|by:||Feb 5, 2007|
Peter Keleghan has been acting in movies and TV shows for more than 20 years, and has appeared in projects including The Newsroom, The Red Green Show, Made in Canada, Seinfeld and Billable Hours.
I saved an article from a major Canadian newspaper with the headline: "Paris [Hilton] Dogged By Low Scores On Pet Skills Poll". There's a picture of her holding her Chihuahua with the caption: "Paris Hilton and Tinkerbell in happier times..." and a 120-word story.
I have it - I promise. Why would this respected paper think this a print-worthy story? Why would their editor print this rather than a story of, say, Brent Butt marrying his costar from Corner Gas, which happened around the same time? Why do Canadian newspapers tend to feature stories about American stars like Paris, Oprah and TomKat? They told me why once: they are in the business to sell papers. They are not in the business of patriotism.
But here's the thing: it's a little harder - a little more work, but we have to start thinking about its consequences.
Maclean's magazine published a poll in the Jan. 23, 2006 issue about Canadians and their nationalistic pride. The title read: "Nobody Loves Canada - Pride in the country has dropped significantly." Just 61% of Canadians felt "very proud" to be Canadian, down from 80% in the last poll of 1985. Author Paul Geddes said voters were "...increasingly detached from the common touchstones of national identity."
In 2006, ACTRA sent a few actors to Parliament Hill to try to get culture on the campaign agenda. While there, I argued that instilling a sense of nationalistic pride, a vision, would provide them with a self-propelled bandwagon. I reminded them of the "I Am Canadian" beer commercials and how the spot perfectly nailed down a collective idea that did more for Canadian spirit than Timbits - and also sold a lot of beer. Instead, culture, pride, and identity hardly, if ever, were on the campaign radar.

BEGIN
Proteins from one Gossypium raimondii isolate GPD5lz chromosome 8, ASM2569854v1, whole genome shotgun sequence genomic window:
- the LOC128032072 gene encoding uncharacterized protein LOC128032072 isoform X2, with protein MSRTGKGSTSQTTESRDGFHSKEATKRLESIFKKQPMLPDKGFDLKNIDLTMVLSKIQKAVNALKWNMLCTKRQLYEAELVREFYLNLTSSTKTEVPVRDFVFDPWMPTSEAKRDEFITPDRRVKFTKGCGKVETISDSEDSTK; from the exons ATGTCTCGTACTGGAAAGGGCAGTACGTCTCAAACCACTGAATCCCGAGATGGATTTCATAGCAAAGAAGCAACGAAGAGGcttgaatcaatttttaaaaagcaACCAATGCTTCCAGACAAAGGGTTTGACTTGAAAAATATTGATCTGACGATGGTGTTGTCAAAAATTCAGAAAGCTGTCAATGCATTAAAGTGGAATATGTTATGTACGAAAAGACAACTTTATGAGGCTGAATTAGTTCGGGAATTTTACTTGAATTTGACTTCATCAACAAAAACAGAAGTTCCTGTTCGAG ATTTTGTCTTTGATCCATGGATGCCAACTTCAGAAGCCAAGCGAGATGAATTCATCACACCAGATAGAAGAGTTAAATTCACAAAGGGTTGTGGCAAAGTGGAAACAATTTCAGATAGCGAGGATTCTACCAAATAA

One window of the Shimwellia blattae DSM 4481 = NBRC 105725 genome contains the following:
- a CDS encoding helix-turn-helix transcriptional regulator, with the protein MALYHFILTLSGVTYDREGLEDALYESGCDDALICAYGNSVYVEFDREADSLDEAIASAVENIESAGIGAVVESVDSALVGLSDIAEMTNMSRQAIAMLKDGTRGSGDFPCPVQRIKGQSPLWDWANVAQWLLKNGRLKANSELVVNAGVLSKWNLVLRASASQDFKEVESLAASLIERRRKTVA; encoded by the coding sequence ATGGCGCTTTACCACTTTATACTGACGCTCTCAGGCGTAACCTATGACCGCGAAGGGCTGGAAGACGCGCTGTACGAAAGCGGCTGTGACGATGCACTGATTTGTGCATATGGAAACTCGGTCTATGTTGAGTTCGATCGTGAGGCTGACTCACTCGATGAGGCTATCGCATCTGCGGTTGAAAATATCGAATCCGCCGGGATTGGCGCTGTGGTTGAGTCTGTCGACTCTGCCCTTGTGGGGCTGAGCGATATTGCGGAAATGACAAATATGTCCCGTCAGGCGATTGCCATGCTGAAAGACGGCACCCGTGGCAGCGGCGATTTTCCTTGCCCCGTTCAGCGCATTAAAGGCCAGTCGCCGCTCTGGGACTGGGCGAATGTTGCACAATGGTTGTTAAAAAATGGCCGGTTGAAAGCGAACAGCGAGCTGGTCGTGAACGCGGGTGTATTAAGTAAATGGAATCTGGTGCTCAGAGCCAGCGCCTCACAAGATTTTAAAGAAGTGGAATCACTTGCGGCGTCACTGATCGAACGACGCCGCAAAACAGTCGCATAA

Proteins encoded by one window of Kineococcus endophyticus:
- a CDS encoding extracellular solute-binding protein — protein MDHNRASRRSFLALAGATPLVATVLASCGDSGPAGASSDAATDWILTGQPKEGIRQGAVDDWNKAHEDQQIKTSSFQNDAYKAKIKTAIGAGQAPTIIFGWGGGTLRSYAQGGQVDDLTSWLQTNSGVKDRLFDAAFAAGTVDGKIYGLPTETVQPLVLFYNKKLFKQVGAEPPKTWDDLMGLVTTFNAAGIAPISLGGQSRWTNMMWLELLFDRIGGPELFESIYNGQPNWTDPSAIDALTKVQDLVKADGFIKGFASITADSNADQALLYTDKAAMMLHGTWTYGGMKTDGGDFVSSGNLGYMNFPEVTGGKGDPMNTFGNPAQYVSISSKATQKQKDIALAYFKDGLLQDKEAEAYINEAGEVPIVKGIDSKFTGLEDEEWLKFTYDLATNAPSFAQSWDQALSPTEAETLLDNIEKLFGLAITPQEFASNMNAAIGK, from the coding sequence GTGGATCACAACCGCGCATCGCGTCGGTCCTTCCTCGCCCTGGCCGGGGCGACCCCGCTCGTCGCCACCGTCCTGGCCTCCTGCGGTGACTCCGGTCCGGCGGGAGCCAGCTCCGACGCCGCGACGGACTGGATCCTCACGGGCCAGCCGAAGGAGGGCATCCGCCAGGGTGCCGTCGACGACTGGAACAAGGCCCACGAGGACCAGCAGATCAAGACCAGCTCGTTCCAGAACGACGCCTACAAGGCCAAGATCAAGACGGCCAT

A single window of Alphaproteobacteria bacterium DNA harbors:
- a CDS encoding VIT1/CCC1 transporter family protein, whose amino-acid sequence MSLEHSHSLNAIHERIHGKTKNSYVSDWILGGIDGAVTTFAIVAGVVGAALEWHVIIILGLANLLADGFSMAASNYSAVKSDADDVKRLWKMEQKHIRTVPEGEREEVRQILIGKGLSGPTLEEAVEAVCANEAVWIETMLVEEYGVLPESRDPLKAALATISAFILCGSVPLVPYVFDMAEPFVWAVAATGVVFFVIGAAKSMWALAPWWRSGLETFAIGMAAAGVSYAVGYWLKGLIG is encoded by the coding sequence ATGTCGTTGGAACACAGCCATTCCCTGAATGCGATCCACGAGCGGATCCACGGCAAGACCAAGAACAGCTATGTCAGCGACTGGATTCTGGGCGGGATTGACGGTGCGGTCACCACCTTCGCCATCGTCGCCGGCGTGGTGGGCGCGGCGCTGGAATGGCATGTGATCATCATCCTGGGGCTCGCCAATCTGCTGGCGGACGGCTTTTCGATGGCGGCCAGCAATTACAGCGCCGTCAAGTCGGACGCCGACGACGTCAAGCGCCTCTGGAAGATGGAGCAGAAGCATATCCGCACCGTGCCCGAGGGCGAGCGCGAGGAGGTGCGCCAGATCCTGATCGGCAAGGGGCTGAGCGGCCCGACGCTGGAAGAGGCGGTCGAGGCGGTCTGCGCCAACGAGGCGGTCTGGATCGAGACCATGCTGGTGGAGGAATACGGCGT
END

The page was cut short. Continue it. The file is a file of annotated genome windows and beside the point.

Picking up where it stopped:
According to Geddes in the same pre-election Maclean's piece, "...if voters looked for a 'vision' they had a choice between the negative, the nebulous and the neglected."
I recently caught a National Film Board documentary about the Inuit who, when introduced to TV, quickly became addicted to it. Particularly named as culprit in this '70s documentary were shows like The Edge of Night and The Price Is Right.
The Inuit, their leader argued, were fast becoming marginalized because there, on their TVs, was a tantalizing and prosperous lifestyle, but never once did they see their own image involved among the glitter. Yet they remained transfixed to the spectacle as it was readily available, cheap and exciting.
Their leader feared they would lose their heritage because they were lured into being bystanders in a foreign culture instead of being given the opportunity to further their own words and tell their own stories. I suggest Canadians now parallel this course, mainly because of the lack of political leadership.
Since the disastrous 1999 CRTC decision to change the rules for broadcasters, one of our cultural delivery systems, indigenous television, has fallen on hard times. If we had gains by the '90s with some good sitcoms and dramas, we are now in a place where, because of business concerns, we have been set back decades. We currently make so few shows for so little money, that Cancon hardly registers in our cultural picture, TV schedule, or press.